For the November Issue of Backcountry Magazine, we’re highlighting the most influential spouses, siblings, parents and kids in the sport, focusing on more than 30 families who enrich the backcountry community with their love for each other and the outdoors.
And this past week, featured sisters Nat and Anna Segal released a Kickstarter to fund their sibling film project, Finding the Line, shot by Bjarne Salén.
They hope to raise $35,000 AUD by Thursday, December 1, to have a successful Kickstarter campaign.
Here’s more about the sisters and their ongoing video endeavor from the Family Issue.
Nat and Anna Segal are a driven, dynamic sister duo. They grew up in Melbourne, Australia where their parents had them on skis at an early age. As the years progressed, Anna moved into the world of professional slopestyle skiing, taking home fourth place at the 2014 Sochi Olympics in her main event. Nat opted to pursue the Freeskiing and Freeride World Tours, where she continues to compete.
But while Nat and Anna may have originally chosen different paths in skiing, they use each other as inspiration in life and on snow.
“I think in terms of having a sister in the sport, I wasn’t trying to be exactly like Anna, but it was definitely a mark to move toward,” Nat, 28, explains of her older sister’s impact on her own ski career. “Until I was 15 or 16, I always looked up to Anna and she always set the bar for what I should strive toward.”
And Anna, 30, has found new paths to follow after stepping away from competitive slopestyle events.
“Nat has been really influential in my doing more backcountry skiing and doing more self-motivated projects,” Anna says. “It helped me wean myself off of the competition circuit and find new ways that I could make skiing work for me.”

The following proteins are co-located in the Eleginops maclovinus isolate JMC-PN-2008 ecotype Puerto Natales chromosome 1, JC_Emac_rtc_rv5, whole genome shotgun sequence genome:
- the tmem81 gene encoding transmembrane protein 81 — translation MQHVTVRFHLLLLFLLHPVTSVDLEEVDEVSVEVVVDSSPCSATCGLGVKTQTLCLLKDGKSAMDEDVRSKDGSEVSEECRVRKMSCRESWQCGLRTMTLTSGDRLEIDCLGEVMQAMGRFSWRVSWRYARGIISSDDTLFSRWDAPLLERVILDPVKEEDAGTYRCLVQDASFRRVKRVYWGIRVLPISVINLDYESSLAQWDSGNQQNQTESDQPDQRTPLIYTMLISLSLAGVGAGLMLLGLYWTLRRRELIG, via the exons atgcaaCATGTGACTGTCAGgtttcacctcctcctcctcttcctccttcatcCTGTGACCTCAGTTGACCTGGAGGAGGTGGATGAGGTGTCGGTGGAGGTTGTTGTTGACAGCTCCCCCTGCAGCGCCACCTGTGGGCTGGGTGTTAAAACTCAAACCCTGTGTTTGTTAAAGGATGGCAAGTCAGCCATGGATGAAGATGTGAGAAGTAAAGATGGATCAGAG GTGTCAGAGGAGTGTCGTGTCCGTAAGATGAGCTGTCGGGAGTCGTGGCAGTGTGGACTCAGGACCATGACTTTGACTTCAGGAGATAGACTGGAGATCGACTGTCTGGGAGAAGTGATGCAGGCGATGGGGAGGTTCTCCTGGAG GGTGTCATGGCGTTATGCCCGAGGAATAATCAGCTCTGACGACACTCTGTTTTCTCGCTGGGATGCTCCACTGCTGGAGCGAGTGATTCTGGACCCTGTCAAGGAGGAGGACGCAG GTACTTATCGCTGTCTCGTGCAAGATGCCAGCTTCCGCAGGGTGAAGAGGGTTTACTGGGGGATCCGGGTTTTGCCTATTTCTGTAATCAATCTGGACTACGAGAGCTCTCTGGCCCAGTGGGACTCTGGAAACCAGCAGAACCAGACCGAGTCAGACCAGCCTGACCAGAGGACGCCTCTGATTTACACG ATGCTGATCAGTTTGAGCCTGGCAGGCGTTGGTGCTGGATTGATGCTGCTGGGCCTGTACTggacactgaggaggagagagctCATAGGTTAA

To illustrate their growth, Nat and Anna are working on a film shot by Bjarne Salén, called Finding the Line, due out fall 2017. The video will follow the sisters in their international pursuits while they discuss life, fear and dealing with complicated emotions and situations on and off the slopes.
Salén chose to profile the sisters because he was drawn to their unique take on communication and emotion. “They have a broader perspective than a lot of other skiers out there,” he says. “The film isn’t about them really, even though they are the ones skiing in it. It is more about the message.”
And the message about good communication in the face of fear, and how to better approach a life lived on the line, is something that transcends the bond of sisterhood.
“Between other people there can be a barrier of relatability. But the two of us have so many shared feelings and experiences,” Nat says. “Having that bond, especially with your sister, makes everything a bit easier. She is a ski partner who sees the world the way I do, who has similar goals and similar expectations in terms of backcountry skiing and big-mountain skiing. We have similar barriers and points where we turn around.”
It’s that balance they hope to explore and share with others. “We are all different physically and mentally,” Nat continues, “and it is good to be in a relationship that allows you to push each other in healthy ways.”